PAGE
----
Tommy is coming to Paducah! On the heels of his new album release NAMASTE’! This is a night you won’t get often here in Paducah!
Beloved singer-songwriter invokes God, Beatles and other iconsas he examines approaching “the back nine”
Womack himself has always been considered cool, from his days in Bowling Green, Ky.’s next-generation punk-rock band Government Cheese to the Bis-Quits, his first Nashville outing with musical brother and Daddy co-founder Will Kimbrough, who plays guitar on Namaste. Womack built further cool cred with his book, The Cheese Chronicles: The True Story of a Rock ’n’ Roll Band You’ve Never Heard Of.
Along the way, he honed his folky twang and Replacements-influenced rock edge into a sound that’s all Americana, filling seven solo albums and writing songs recorded by Jimmy Buffett, Jason Ringenberg and others, including sometime co-writer Snider. He’s also earned two “Best Song” awards in theNashville Scene critics’ poll, and entertained the community with his Clash cover band, Tommy Gun, and an occasional event he and co-conspirator Bill Lloyd called the Alphabetical Kinks.
If the tables were ever turned and Ray Davies did a Womack tribute, he’d likely get a particular kick out of ”End of the Line.” Co-written with Rich McCulley — and technically, by album producer Brad Jones, who didn’t want a credit — Womack says, “That song is about pursuit of your dream, and I’ve been pursuing mine for 31 years. It’s been like Ahab chasin’ the whale ever since — and knowing that the end of the line is comin’; I’m on the back nine, as a golfer would say.”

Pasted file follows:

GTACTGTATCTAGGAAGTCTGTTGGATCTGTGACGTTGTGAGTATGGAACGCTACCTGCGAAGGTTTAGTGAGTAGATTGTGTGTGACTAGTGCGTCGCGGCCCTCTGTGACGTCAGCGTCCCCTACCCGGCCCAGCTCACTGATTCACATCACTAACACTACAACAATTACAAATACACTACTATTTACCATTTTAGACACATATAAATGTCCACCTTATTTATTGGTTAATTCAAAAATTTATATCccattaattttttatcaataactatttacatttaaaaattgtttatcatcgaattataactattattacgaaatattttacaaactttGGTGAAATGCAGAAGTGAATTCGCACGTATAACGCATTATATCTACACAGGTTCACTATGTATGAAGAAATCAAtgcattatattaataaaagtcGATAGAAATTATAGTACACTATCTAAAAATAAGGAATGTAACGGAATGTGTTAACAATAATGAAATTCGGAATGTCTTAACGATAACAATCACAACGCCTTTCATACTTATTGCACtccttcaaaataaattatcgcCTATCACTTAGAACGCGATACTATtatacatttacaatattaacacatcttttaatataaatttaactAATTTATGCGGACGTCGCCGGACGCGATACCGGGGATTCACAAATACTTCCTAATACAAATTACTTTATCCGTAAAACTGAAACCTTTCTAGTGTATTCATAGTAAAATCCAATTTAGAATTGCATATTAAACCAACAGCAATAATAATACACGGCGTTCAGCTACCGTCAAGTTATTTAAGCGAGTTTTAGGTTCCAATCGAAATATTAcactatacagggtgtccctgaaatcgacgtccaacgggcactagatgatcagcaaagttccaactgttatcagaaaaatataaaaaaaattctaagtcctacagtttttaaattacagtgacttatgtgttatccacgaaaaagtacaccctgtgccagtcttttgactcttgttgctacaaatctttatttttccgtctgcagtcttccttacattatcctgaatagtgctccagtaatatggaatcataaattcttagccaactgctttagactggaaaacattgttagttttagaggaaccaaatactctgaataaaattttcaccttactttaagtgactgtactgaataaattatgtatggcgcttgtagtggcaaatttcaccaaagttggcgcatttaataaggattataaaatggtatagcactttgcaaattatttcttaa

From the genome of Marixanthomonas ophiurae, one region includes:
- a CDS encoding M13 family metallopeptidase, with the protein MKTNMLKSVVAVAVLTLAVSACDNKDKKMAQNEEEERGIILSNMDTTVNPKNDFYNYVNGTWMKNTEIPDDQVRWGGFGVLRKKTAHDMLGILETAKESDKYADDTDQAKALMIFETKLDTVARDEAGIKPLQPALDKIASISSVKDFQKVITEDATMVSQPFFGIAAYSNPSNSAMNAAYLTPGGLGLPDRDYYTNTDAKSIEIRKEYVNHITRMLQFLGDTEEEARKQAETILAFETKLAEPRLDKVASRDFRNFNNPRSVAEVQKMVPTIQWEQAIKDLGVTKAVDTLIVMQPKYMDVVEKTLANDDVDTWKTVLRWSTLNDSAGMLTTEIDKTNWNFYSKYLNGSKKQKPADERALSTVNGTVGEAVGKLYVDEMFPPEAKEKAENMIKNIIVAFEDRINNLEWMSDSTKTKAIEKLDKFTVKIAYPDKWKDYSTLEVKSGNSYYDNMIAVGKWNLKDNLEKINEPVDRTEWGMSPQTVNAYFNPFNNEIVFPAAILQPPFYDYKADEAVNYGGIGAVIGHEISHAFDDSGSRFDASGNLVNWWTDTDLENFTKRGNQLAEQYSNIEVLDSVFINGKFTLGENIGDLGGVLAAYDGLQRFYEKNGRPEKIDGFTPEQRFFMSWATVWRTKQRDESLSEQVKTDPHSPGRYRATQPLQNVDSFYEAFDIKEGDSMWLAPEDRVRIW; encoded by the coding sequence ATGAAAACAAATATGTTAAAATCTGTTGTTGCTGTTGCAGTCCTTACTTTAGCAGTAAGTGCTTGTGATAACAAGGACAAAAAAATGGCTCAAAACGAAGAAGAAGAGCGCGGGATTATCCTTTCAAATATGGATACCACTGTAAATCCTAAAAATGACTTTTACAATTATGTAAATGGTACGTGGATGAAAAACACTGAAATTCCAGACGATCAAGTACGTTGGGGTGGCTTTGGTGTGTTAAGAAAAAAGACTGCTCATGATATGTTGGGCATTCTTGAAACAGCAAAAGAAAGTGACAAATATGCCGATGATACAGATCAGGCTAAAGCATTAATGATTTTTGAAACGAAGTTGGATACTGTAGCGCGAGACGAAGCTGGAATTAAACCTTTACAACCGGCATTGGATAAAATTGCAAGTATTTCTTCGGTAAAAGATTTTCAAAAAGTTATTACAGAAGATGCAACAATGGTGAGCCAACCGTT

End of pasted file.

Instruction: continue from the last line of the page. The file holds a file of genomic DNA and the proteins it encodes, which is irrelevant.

Yes, he looks at life differently now that he knows how quickly it could end. And that it’s going to someday, even if he manages to continue avoiding a hastened demise. That’s why the album’s benediction, “It’s a Beautiful Morning,” co-written with John Hadley, sounds so much sweeter. In it, he sings, “I once had the devil hold on to me so/I asked him to free me. He wouldn’t let go/But miracles happen, is all I can say/It’s a beautiful morning. It’s a beautiful day.”
“It’s a song of gratitude,” Womack explains. “God likes prayers that are basically like a thank-you note, being grateful for what you’ve got. A lot of prayers I’ve offered in my years were more like obscene phone calls or ransom notes.”
As Allmusic.com’s Mark Deming once noted, “Womack writes rock ’n’ roll songs about everyday stuff — falling in love, trying to stay in love, life’s ups and downs of all shapes and sizes — with good humor, a strong dose of common sense, and the smarts to understand when this stuff is funny and when it isn’t.”That’s why his friends turned out that night at Music City Roots in Franklin, Tenn. That’s why his head is bowed in a prayerful pose of thanks. And that’s why he titled the album — completed in six days, coincidentally — with that spiritual Sanskrit greeting.As he sings in the closing tune, “I don’t know what’s coming this afternoon/If I think about it, it’ll get here too soon/Why worry what’s coming, it’ll come any way/It’s a beautiful morning. It’s a beautiful day.”